Two months after his heroic deed in France, Carluke’s streets were packed at Angus’ homecoming ceremony. Flanked by Lieutenant James Martin and the Lord Newlands, he received a hero’s welcome. His colleague, Lieutenant Colonel Gemmill, described his act as “The bravest in the history of the British Army.” Willie Maley, who was then Secretary of Celtic, also remarked: “No club ever had a more willing or conscientious player, and one who always showed that fine spirit.” Yet perhaps it is most telling to quote William Angus himself, when asked why he risked his life to save Lieutenant Martin: “I had to go back to Carluke. I could not return if I left someone from Carluke to die there.”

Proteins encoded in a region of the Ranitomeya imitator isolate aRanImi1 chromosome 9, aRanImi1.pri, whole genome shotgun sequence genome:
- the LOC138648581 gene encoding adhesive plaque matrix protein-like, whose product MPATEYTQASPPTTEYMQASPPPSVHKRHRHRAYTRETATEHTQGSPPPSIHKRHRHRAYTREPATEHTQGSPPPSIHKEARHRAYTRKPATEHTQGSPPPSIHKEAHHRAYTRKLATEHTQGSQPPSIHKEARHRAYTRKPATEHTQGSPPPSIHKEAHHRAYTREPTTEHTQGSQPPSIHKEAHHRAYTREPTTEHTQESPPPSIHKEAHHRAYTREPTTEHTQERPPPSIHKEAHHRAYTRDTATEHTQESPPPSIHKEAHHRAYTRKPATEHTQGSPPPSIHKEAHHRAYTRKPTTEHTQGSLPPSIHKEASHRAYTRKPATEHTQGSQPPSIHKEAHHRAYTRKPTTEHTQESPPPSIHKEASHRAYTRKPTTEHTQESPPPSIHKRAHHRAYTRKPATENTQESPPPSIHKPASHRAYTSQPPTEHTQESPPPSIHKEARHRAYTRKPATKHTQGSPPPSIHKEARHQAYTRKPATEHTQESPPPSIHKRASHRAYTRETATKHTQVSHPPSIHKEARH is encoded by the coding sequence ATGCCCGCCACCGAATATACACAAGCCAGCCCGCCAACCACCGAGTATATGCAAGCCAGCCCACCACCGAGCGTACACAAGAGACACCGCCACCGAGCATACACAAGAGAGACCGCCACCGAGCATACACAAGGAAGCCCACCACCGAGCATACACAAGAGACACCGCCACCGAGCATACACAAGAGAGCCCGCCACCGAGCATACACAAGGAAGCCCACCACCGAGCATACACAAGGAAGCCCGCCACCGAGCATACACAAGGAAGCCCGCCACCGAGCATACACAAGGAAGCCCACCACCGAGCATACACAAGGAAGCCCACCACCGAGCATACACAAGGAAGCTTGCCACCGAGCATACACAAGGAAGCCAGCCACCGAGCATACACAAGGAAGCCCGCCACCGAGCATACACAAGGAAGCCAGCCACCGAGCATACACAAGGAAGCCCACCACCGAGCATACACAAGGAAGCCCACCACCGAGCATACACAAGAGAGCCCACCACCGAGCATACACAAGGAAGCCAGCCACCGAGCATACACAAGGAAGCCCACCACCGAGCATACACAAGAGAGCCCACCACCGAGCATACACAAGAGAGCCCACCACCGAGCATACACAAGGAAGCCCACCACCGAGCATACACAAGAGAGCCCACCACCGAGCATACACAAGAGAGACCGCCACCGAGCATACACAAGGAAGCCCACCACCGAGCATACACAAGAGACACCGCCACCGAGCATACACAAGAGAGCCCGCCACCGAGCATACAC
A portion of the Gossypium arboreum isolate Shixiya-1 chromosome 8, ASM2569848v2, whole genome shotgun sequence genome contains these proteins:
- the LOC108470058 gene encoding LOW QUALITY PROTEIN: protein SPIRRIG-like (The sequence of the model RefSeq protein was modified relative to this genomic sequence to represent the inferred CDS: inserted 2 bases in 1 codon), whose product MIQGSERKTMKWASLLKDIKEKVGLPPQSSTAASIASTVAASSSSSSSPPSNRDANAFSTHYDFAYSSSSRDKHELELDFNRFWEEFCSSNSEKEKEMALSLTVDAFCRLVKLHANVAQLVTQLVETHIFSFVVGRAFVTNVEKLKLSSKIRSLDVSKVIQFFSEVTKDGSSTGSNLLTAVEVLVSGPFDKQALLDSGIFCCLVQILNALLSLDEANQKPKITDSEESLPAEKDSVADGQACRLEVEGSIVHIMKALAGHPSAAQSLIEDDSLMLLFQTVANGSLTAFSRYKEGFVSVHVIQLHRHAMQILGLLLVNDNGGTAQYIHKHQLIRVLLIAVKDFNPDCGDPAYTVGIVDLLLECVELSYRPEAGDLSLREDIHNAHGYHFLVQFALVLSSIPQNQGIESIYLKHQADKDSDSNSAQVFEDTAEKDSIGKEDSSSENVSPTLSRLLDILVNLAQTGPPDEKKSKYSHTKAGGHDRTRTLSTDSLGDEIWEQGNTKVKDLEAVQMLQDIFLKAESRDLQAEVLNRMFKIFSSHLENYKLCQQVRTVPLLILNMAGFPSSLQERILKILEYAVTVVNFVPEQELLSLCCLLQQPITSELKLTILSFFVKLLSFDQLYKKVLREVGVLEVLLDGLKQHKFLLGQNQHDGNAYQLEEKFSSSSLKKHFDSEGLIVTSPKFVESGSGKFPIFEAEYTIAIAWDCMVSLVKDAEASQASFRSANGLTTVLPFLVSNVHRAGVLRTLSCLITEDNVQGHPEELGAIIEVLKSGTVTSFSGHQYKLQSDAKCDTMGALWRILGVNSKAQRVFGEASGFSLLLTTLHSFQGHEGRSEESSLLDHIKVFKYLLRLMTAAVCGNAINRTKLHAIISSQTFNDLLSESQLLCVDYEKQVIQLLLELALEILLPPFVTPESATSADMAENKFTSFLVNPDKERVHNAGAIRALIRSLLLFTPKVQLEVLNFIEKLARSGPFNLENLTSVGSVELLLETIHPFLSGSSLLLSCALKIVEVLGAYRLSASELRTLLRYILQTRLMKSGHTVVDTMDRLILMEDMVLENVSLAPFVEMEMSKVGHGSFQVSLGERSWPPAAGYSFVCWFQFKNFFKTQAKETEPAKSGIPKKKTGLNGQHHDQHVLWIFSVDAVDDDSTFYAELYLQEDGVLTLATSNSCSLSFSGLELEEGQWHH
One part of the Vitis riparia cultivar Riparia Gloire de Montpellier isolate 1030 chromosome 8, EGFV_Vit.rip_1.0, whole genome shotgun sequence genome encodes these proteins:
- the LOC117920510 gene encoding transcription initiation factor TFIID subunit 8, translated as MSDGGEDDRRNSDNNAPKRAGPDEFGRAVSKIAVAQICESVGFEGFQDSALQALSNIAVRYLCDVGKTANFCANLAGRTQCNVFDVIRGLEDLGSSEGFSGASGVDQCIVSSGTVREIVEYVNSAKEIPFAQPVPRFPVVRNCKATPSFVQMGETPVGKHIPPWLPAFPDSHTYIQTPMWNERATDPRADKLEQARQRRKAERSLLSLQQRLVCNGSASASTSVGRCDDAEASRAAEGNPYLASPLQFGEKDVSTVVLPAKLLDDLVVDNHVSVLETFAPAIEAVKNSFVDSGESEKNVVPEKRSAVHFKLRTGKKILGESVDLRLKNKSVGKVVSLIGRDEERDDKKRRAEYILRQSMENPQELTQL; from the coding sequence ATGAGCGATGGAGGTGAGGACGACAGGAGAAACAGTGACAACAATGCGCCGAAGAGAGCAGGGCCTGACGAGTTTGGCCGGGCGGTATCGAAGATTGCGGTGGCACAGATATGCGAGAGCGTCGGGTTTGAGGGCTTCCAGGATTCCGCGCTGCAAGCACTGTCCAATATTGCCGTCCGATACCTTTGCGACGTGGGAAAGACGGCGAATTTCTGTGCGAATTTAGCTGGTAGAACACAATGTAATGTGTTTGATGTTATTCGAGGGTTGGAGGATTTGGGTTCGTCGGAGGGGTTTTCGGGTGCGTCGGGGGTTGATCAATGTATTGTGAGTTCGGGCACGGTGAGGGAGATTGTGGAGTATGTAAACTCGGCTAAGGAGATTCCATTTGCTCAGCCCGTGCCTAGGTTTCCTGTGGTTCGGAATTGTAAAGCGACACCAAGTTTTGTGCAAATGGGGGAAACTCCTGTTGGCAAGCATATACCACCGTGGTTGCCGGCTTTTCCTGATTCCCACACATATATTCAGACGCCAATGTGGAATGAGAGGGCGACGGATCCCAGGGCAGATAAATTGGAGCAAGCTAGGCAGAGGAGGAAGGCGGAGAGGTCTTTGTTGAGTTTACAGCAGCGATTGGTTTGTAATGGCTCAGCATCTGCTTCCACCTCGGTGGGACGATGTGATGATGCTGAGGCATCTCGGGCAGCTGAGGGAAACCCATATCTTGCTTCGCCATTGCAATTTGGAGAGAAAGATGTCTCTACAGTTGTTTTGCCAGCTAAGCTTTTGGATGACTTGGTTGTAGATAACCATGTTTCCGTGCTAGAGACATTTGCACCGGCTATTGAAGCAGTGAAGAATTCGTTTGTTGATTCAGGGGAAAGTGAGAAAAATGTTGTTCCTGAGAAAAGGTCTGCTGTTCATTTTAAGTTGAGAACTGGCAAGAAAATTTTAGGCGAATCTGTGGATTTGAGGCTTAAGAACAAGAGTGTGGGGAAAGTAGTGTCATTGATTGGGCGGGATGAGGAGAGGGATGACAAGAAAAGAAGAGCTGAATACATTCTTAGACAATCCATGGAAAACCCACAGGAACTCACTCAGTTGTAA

The ceremony, noted above, came weeks after Angus had been presented with the Victoria Cross award by King George V at Buckingham Palace, on 30 August 1915. When the King commented on his 40 injuries, Angus was said to have answered “Aye sir, but only 13 were serious.” At that same ceremony, Lieutenant Martin also spoke a few words in front of the King: “I know you will bear with me if I do not make a long speech. My heart is too full for words. When I lay on the German parapet that Saturday in June my plight seemed hopeless, but Angus at the risk of his life came out and saved me. Carluke may well be proud of her hero. For it was an act of bravery second to none in the annals of the British Army. Corporal Angus, I thank you from the bottom of my heart. I hope you will soon be restored to your wanted health and strength and that you may be long spared to wear this watch and chain which I ask you to please accept as a small memento of that day.”